Why Europe needed a Hollande victoryMay 8th, 2012
This article first appeared in The Times
The warning lights are flashing red again in Europe. It’s little wonder; successive rescue plans have failed to address the problem of the economic imbalances affecting the future of the eurozone. However, the political imbalances within the zone, and within the European Union more generally, are at least as important. In some cases these prevent economic problems are being addressed; in others they exacerbate them. The French election offered a chance to achieve a new start — and only because of victory by the new Socialist President-elect, François Hollande.
The most important political imbalance is in the Franco-German axis. In the first half of the Sarkozy presidency, this was largely a matter of style. Mr Sarkozy’s hyperactivity (and short attention span) did not sit easily with the more cautious approach of Chancellor Merkel. The problem now is different. Since the famous “walk on the beach” at Deauville in October 2010, when Mr Sarkozy signed up to austerity economics, Mrs Merkel has had no trouble handling her French counterpart. But the price for this has been declining or negative growth across Europe — and a rising cost for eventual resolution.
The second imbalance is between Right and Left in Europe. Of the 27 governments, 23 come from the Centre Right. Mrs Merkel dominates the Centre Right European People’s Party. The EPP runs the European Council. It chose Herman Van Rompuy as the President of the Council to ensure a smooth ride for Mrs Merkel and Mr Sarkozy. For good measure, the President of the European Commission, José Manuel Barroso, also comes from the EPP. The result has been groupthink.
The third imbalance, a consequence of the first two, is institutional. The intergovernmental and supranational elements of the EU have got out of kilter. It comes to something when David Cameron, leading a Brussels-bashing Tory party, calls for the Commission to assert itself in protecting the interests of all 27 European Union members.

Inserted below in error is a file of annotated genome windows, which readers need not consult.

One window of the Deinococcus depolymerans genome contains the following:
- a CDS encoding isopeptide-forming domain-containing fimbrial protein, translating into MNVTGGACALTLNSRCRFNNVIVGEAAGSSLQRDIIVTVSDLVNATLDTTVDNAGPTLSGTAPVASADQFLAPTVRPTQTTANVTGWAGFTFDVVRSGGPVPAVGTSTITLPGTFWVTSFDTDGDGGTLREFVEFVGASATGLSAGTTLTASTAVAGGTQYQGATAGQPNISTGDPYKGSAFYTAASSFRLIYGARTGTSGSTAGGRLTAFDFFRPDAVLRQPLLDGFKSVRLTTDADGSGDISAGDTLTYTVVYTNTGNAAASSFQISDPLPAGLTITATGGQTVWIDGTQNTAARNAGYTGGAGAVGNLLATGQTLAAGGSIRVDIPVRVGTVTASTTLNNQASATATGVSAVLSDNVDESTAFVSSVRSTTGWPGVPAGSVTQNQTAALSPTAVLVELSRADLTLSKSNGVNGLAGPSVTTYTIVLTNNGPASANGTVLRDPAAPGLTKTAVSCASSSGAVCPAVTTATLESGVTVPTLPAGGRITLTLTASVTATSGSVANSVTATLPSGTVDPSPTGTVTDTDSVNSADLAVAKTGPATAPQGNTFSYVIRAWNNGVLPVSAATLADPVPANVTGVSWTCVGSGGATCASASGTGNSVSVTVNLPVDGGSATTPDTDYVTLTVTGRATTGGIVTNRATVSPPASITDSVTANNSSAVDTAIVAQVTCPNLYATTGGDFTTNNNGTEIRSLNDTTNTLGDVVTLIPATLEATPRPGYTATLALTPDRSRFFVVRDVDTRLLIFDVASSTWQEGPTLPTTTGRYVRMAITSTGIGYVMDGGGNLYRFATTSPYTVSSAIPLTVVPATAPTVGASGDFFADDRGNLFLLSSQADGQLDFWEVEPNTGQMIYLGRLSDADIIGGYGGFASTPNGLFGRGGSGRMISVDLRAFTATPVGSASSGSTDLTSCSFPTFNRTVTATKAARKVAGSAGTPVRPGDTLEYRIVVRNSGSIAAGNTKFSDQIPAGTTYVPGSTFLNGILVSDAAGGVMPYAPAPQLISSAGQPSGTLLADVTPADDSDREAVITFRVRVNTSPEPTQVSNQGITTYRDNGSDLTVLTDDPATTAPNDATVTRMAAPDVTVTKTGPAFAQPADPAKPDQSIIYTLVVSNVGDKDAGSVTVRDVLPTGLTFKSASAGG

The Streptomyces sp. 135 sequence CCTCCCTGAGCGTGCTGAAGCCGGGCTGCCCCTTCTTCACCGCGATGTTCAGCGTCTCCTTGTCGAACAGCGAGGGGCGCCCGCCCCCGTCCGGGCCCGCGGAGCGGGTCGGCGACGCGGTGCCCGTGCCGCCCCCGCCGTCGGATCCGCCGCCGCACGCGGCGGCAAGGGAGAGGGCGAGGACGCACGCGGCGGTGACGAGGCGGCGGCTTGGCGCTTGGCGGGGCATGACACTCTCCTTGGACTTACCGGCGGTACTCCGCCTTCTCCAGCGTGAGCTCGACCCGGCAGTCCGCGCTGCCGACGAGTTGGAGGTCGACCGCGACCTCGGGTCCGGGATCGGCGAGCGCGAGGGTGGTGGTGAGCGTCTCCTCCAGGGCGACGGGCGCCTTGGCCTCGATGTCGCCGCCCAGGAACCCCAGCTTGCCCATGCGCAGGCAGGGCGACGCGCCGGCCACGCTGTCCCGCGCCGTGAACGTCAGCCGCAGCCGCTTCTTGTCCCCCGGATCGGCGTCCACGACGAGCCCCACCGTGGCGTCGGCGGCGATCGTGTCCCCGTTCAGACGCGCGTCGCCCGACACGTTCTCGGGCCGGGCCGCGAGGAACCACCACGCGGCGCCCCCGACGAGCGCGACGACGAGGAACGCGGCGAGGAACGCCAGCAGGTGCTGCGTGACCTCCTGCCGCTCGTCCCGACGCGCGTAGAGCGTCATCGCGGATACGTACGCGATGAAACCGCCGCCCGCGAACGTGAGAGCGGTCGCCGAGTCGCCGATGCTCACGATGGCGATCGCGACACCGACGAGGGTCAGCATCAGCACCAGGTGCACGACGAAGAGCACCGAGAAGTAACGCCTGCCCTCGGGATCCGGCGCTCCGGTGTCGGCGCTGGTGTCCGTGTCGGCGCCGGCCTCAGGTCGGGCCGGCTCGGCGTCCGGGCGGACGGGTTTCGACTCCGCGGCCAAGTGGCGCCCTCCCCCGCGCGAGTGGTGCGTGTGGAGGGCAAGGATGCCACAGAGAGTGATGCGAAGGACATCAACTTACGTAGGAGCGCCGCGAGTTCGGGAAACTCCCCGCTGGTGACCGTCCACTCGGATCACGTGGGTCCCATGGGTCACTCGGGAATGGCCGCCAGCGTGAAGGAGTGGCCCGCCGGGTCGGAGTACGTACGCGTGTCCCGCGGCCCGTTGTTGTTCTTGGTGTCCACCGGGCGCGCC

There is also a fourth imbalance: Britain’s retreat in the EU. It is not central to the Euro-story, but it is important in relation to wider questions, because large sections of the European political and economic class want us to play a bigger role, because they know that Europe loses its balance when Britain is on the sidelines.
Competitive and collective austerity has trapped the whole of Europe in a vicious circle of low demand, declining confidence and private sector shrinkage. Every announcement of expenditure cuts has lengthened the tunnel rather than bringing the light closer. The re-election of Mr Sarkozy would not have changed this sorry saga. On the central macroeconomic question he promised more of the same. But “procyclical fiscal drag” is the problem, not the solution.
Enter Mr Hollande. He was selected as presidential candidate by the French Socialist Party in a welcome outbreak of electoral realism. He comes from the pragmatic, not to say technocratic, centre of the party. Mr Hollande knows an economic cul-de-sac when he sees one. He lived through the 1981 Mitterrand experiment and has no interest in a retreat to the land of economic make believe. But you don’t need to live in the past to seek an alternative to economic masochism.
The danger is not that Mr Hollande is too “dangerous”. The truth is that the current policy mix is unsustainable. A new framework will come in the end. The only question is whether it is done through design or collapse. The challenge for Mr Hollande is to confront the flawed policy consensus of austerity — but also boldly to embrace reform.
He has talked of renegotiating the fiscal pact, balancing it with a growth pact and rebalancing the European economic equation. In this he is surely correct. The IMF believes this. The Obama administration is praying for it. The balance between short and medium-term deficit reduction and the respective roles of creditor and debtor countries have been unmentionable around the European Council table for too long.
Those in the technocratic centre, such as Mario Monti, the Italian Prime Minister, and on the Centre Right, such as Mariano Rajoy, the Spanish Prime Minister, will not open the debate, but they will join it. The European Central Bank knows that current policy is inadequate. This is not a matter of dogma. As President Obama likes to say, it is just maths.
Two moves will be necessary to make any shift possible. Mr Hollande’s commitment to commission the French auditors’ court to report by June on the state of the French public finances — and to act on its conclusions — will allow him to show that he is serious about budgetary prudence at home. He cannot afford to waste this opportunity.